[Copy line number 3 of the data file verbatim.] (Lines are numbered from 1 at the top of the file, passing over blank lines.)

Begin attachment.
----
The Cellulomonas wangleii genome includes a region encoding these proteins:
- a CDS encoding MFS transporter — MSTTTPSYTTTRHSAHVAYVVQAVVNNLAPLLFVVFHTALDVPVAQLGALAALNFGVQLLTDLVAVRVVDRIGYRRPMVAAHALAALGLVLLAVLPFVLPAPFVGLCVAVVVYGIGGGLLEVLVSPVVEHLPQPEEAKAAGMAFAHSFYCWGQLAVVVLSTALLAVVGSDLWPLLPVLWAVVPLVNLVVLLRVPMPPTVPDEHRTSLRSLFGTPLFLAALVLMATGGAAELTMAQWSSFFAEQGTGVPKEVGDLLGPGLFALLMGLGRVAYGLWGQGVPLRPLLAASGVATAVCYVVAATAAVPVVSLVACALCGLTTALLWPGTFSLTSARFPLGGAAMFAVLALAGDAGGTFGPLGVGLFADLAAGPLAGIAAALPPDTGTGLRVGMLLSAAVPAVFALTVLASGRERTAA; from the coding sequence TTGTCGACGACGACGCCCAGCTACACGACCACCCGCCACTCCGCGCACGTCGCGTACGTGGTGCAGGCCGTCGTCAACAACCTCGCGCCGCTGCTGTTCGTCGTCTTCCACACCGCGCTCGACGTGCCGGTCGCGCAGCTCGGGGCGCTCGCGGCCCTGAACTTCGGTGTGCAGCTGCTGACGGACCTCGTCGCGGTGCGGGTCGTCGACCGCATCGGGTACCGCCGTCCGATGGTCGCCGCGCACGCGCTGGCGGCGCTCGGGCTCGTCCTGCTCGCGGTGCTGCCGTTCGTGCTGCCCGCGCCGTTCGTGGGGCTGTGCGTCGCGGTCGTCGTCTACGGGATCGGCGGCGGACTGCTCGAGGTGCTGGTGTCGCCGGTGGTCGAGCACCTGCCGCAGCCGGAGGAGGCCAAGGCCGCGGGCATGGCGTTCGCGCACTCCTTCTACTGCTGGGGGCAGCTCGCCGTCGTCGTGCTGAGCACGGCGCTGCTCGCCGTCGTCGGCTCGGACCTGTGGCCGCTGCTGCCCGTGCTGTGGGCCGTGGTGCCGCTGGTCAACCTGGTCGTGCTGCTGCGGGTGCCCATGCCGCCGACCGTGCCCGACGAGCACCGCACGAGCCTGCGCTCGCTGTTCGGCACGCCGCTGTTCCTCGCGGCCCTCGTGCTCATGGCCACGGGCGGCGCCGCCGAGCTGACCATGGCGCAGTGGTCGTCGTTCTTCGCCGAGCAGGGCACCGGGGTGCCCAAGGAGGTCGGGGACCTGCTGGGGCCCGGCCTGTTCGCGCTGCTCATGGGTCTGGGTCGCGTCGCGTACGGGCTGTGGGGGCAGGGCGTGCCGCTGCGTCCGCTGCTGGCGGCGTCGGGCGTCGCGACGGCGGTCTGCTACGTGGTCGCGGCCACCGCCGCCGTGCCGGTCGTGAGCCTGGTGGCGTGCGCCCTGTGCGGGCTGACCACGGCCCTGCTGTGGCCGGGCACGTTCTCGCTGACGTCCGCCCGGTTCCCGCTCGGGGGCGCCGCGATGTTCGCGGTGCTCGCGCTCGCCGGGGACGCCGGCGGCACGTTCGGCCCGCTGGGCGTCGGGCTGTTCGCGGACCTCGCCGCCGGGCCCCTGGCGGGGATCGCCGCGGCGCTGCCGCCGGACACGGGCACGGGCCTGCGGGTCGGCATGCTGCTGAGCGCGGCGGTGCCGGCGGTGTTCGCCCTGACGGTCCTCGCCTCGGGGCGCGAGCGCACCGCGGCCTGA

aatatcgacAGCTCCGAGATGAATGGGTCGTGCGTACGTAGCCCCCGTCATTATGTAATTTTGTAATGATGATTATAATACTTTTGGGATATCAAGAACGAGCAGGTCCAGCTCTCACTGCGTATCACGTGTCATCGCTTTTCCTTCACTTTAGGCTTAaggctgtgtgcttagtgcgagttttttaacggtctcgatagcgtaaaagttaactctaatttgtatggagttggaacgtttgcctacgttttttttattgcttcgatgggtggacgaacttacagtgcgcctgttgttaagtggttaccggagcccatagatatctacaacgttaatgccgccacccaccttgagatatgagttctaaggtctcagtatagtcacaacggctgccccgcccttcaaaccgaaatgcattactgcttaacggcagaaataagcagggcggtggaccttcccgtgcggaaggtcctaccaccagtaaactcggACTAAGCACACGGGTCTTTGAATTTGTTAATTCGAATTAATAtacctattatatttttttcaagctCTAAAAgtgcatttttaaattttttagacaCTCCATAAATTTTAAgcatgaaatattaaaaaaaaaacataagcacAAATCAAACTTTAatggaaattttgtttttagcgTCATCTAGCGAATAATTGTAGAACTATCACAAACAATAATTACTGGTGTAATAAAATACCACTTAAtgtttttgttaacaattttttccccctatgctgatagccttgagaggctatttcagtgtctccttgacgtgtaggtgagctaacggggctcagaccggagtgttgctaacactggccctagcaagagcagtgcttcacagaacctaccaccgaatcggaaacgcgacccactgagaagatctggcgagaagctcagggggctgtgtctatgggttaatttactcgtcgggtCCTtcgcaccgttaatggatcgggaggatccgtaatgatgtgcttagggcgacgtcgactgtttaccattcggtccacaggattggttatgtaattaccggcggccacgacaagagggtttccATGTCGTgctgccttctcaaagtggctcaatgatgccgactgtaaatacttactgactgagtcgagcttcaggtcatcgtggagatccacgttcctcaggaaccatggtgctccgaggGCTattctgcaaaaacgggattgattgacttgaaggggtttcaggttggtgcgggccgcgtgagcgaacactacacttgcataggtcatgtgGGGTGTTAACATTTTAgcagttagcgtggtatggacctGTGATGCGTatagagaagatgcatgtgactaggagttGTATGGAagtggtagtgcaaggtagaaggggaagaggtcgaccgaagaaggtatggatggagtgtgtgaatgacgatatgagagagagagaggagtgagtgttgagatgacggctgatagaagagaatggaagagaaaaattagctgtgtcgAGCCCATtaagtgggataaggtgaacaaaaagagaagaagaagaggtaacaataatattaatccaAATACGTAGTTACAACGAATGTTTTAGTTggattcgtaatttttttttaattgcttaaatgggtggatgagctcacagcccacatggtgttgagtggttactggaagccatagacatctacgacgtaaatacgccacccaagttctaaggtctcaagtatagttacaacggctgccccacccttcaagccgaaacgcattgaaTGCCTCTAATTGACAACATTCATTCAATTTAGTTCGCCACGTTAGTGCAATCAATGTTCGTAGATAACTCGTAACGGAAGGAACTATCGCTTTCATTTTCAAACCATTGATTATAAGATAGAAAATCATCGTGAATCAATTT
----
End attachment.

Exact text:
aatatcgacAGCTCCGAGATGAATGGGTCGTGCGTACGTAGCCCCCGTCATTATGTAATTTTGTAATGATGATTATAATACTTTTGGGATATCAAGAACGAGCAGGTCCAGCTCTCACTGCGTATCACGTGTCATCGCTTTTCCTTCACTTTAGGCTTAaggctgtgtgcttagtgcgagttttttaacggtctcgatagcgtaaaagttaactctaatttgtatggagttggaacgtttgcctacgttttttttattgcttcgatgggtggacgaacttacagtgcgcctgttgttaagtggttaccggagcccatagatatctacaacgttaatgccgccacccaccttgagatatgagttctaaggtctcagtatagtcacaacggctgccccgcccttcaaaccgaaatgcattactgcttaacggcagaaataagcagggcggtggaccttcccgtgcggaaggtcctaccaccagtaaactcggACTAAGCACACGGGTCTTTGAATTTGTTAATTCGAATTAATAtacctattatatttttttcaagctCTAAAAgtgcatttttaaattttttagacaCTCCATAAATTTTAAgcatgaaatattaaaaaaaaaacataagcacAAATCAAACTTTAatggaaattttgtttttagcgTCATCTAGCGAATAATTGTAGAACTATCACAAACAATAATTACTGGTGTAATAAAATACCACTTAAtgtttttgttaacaattttttccccctatgctgatagccttgagaggctatttcagtgtctccttgacgtgtaggtgagctaacggggctcagaccggagtgttgctaacactggccctagcaagagcagtgcttcacagaacctaccaccgaatcggaaacgcgacccactgagaagatctggcgagaagctcagggggctgtgtctatgggttaatttactcgtcgggtCCTtcgcaccgttaatggatcgggaggatccgtaatgatgtgcttagggcgacgtcgactgtttaccattcggtccacaggattggttatgtaattaccggcggccacgacaagagggtttccATGTCGTgctgccttctcaaagtggctcaatgatgccgactgtaaatacttactgactgagtcgagcttcaggtcatcgtggagatccacgttcctcaggaaccatggtgctccgaggGCTattctgcaaaaacgggattgattgacttgaaggggtttcaggttggtgcgggccgcgtgagcgaacactacacttgcataggtcatgtgGGGTGTTAACATTTTAgcagttagcgtggtatggacctGTGATGCGTatagagaagatgcatgtgactaggagttGTATGGAagtggtagtgcaaggtagaaggggaagaggtcgaccgaagaaggtatggatggagtgtgtgaatgacgatatgagagagagagaggagtgagtgttgagatgacggctgatagaagagaatggaagagaaaaattagctgtgtcgAGCCCATtaagtgggataaggtgaacaaaaagagaagaagaagaggtaacaataatattaatccaAATACGTAGTTACAACGAATGTTTTAGTTggattcgtaatttttttttaattgcttaaatgggtggatgagctcacagcccacatggtgttgagtggttactggaagccatagacatctacgacgtaaatacgccacccaagttctaaggtctcaagtatagttacaacggctgccccacccttcaagccgaaacgcattgaaTGCCTCTAATTGACAACATTCATTCAATTTAGTTCGCCACGTTAGTGCAATCAATGTTCGTAGATAACTCGTAACGGAAGGAACTATCGCTTTCATTTTCAAACCATTGATTATAAGATAGAAAATCATCGTGAATCAATTT